Thursday, June 4, 2020

Use of Weapons by Iain M. Banks

I first heard of Use of Weapons, and maybe even Banks himself, in a comment section on Jeff Vandermeer’s old blog. This could have been a decade ago. While I didn’t get around to reading Banks until 2016, I always remembered the substance of that comment about Use of Weapons which was along the lines of “that really proved once and for all that war is unethical.” That could be why I didn’t get around to Banks for so long. It made it sound as if it were a lecture. And the major theme of the book is indeed the ethics of war and use of force, but it is masterfully structured, beautifully written and compelling throughout. It does make an ethical argument, but it doesn’t do that at the expense of the artistry of the novel. As such, the point is made that much more strongly. Banks wrote science fiction as Iain M and mainstream(ish, they still could pass as genre) novels as Iain. This is my fifth book by him, and third in the scifi category.

All of the scifi books save one were space opera set in the universe of the Culture, a leftist anarchist utopia in which the scarcity problem has been solved. Everyone has everything they need, and so, within the Culture at least, they live peacefully and build their ethics around that. The problem is when they encounter cultures other than their own. Their own citizenry consists of both humans who have genetically engineered themselves to be able to switch genders, cure diseases, give themselves focus or make themselves tipsy using intentionally induced hormones, and give them long lives (3-400 years) among other things, and of AI’s who usually reside in powerful drones or spaceships and are full members of the culture. Their problems with other cultures usually group around their proscription of violence and war, the modifications they’ve made to their bodies, their consideration of AIs as people, or their tendency to try to force other cultures into adopting their way of life. They have a special group, Contact, that works with other cultures. There’s a subgroup within Contact called Special Circumstances that the Culture uses when force is necessary to tip events in another civilization in the way they want.  And therein lies the major ethical dilemma that shapes the novels I’ve read in the series so far; if your ethics require nonviolence, how can you justify the use of force in your interactions with civilizations that disagree. Another major theme in the series is what gives life meaning if you don’t have to strive to survive. But this deals primarily with the first concern, particularly in the “use of weapons” to achieve these goals implied by the title. And while Banks clearly leans more toward the nonviolence and leftist anarchist government, he avoids didacticism, at least in the three I’ve read so far, by putting characters into stories that involve ethical dilemmas and spending minimal time soliloquizing about their philosophy.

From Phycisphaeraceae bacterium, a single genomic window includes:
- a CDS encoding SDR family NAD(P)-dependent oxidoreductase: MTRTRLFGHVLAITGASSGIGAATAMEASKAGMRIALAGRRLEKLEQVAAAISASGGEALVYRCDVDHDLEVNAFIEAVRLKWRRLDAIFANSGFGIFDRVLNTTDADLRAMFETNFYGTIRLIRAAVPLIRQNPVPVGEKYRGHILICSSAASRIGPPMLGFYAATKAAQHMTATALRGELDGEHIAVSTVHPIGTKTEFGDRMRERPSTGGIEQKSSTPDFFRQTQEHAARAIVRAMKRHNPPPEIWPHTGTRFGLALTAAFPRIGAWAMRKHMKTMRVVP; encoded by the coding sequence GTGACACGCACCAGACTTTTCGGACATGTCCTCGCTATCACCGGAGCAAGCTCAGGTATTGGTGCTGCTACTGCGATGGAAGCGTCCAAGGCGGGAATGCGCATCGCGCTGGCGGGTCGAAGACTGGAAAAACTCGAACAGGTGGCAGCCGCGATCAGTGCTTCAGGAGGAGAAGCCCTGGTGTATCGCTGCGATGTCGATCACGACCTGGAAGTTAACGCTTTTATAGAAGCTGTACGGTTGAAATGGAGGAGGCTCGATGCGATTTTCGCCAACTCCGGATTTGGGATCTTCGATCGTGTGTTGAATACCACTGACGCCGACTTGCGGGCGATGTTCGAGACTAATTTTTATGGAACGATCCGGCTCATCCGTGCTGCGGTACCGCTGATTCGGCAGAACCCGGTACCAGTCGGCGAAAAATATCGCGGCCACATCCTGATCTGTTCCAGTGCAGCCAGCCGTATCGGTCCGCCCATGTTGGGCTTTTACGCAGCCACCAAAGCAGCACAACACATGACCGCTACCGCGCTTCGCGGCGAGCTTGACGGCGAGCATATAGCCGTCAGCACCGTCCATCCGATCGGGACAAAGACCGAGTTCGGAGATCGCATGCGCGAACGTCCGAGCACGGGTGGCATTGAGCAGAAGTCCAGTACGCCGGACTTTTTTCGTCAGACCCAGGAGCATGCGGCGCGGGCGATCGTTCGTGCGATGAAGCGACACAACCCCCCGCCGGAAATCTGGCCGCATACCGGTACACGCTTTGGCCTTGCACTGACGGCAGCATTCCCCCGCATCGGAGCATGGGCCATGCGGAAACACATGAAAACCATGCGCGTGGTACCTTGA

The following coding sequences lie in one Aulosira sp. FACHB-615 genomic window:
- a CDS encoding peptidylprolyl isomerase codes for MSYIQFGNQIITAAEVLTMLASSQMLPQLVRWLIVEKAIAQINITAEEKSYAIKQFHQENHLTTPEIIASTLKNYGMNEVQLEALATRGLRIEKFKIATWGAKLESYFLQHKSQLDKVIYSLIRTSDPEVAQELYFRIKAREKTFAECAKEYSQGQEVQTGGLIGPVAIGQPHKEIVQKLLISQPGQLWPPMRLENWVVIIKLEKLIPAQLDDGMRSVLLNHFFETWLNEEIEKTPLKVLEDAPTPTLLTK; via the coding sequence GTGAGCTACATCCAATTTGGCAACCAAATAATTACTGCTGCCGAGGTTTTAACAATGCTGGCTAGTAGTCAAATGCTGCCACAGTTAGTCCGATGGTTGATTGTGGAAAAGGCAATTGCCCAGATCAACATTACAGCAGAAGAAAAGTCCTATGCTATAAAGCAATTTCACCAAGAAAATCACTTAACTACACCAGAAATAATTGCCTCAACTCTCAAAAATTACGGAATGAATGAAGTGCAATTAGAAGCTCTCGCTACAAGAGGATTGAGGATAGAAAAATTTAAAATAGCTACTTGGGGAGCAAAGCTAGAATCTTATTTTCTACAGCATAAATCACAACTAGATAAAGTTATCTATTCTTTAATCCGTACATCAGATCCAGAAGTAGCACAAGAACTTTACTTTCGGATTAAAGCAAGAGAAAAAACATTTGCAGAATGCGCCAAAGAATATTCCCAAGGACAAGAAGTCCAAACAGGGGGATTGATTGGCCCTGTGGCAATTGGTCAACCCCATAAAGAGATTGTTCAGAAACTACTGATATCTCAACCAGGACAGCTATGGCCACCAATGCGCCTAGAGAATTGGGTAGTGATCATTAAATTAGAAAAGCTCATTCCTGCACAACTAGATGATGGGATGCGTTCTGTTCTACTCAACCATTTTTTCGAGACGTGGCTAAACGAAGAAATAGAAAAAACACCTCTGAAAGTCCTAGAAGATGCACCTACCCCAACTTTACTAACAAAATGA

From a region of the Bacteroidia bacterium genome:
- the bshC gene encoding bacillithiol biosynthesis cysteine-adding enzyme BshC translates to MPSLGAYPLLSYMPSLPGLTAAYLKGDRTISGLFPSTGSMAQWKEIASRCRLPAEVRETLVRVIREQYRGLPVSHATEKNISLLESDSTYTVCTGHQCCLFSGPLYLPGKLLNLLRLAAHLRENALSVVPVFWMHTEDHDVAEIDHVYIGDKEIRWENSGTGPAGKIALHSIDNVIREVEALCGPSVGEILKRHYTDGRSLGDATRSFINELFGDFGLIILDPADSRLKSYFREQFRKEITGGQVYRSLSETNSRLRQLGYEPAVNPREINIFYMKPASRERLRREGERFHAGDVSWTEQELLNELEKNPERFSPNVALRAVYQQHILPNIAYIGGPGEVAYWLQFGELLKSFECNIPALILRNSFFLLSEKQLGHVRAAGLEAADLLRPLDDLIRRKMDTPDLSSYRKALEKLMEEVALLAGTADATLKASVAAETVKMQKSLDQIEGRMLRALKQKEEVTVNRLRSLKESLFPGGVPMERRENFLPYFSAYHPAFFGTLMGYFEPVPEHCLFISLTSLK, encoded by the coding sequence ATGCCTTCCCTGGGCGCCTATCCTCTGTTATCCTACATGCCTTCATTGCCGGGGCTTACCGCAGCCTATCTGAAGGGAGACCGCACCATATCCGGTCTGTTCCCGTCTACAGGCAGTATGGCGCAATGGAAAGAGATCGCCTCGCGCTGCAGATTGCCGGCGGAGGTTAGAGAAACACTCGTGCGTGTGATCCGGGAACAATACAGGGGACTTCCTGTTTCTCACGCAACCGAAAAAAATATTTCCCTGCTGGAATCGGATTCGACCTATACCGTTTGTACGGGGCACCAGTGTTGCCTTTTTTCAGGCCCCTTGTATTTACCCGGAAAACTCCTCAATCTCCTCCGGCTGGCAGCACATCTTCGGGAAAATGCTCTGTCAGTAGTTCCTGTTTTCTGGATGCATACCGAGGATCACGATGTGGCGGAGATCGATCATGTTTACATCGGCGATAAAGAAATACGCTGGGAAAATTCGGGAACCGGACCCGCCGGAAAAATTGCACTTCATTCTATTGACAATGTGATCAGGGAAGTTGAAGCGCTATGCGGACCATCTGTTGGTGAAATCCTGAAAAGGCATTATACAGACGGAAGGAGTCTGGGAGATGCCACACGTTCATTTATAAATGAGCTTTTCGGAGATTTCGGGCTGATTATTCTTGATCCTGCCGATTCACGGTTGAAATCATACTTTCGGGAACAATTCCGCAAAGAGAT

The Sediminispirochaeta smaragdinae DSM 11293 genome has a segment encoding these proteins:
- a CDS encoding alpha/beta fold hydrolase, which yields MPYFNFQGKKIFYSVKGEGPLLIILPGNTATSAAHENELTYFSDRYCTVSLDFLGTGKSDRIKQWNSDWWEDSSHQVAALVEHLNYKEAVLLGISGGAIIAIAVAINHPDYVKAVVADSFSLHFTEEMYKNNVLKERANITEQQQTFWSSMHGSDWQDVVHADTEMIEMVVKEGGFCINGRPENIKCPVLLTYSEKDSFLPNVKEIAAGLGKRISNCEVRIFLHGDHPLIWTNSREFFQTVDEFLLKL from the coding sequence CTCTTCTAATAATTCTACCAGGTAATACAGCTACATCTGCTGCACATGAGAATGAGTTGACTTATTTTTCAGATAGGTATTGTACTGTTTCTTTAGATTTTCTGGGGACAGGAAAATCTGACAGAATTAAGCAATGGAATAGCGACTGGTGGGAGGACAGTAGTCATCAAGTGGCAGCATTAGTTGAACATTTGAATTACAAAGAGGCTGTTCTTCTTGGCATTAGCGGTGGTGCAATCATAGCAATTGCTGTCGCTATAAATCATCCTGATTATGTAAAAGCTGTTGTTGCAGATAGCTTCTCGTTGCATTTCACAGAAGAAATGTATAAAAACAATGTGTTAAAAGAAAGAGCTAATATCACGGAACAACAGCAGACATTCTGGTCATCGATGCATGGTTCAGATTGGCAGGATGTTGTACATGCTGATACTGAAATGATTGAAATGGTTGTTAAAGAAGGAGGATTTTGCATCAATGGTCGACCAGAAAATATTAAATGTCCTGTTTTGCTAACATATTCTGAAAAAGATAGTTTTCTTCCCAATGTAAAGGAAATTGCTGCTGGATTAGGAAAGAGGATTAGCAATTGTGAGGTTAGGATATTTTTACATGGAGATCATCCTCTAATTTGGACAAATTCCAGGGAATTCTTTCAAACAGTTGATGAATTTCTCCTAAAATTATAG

The story is told in two strands moving backward and forward in alternating chapters bookended by a prologue and an epilogue that happen after the main action of the novel. Normally I don’t care for prologues in scifi and fantasy, but in this case it works. The forward moving chapters involve the efforts of Special Circumstances operatives, Diziet Sma, a human who is currently female, and an AI drone called Skaffen-Amtiskaw to recruit an operative they’ve used for covert operations before, Cheradanine Zakalwe to help tilt a political situation in a non-affiliated civilization toward their ends. Zakalwe is not of the Culture, though in an operation that saved his life, he allowed the Culture surgeons to give him some of their body modification ability. He is a master tactician, and was clearly involved in some major war before the series of jobs the Culture gave him through Special Circumstances. This in itself is an exciting story. These are juxtaposed against a reverse telling of Zakalwe’s life, moving backward through some of his jobs for the Culture, each good in their own way, to his travel to the system where the Culture recruited him and then back to his home world. The situations he’s put in make the reader, and to some extent, Zakalwe question his actions, particularly the use of force. He himself is a weapon deployed by the Culture and that question is even thornier. There’s a twist at the end that some people have found unnecessary, but I think it hammers home the themes perfectly.

This one of the best science fiction books I’ve ever read, up there with Light by M John Harrison and Babel 17 by Samuel L Delany at the top of my list for the subgenre of space opera. Banks writes great prose and structured the book perfectly. Despite having some fairly heavy ethical questions on its mind, the novel moves along at a great clip. I appreciate that, while the reader clearly knows where Banks’ political position lies, he does not pretend the Culture is perfect or without its contradictions. This complexity is another factor keeping it from tilting into didacticism. Once I got used to the way he names things, I really enjoyed the characterizations as well. This is easily my favorite of the five Banks novels I’ve read, though the incredibly disturbing The Wasp Factory is just as well written. I just prefer this one. I will certainly be reading more, if not all of his books. This can be read on its own, so if you’re only going to give him one sf book, this would be the one I’d recommend so far, though you’ll be adapt more quickly if you’ve read a couple already and are at least a little familiar with the Culture. Of the other two I’ve read I prefer The Player of Games to Consider Phlebas, but both are very good.


Owned But Previously Unread 2020 36/75

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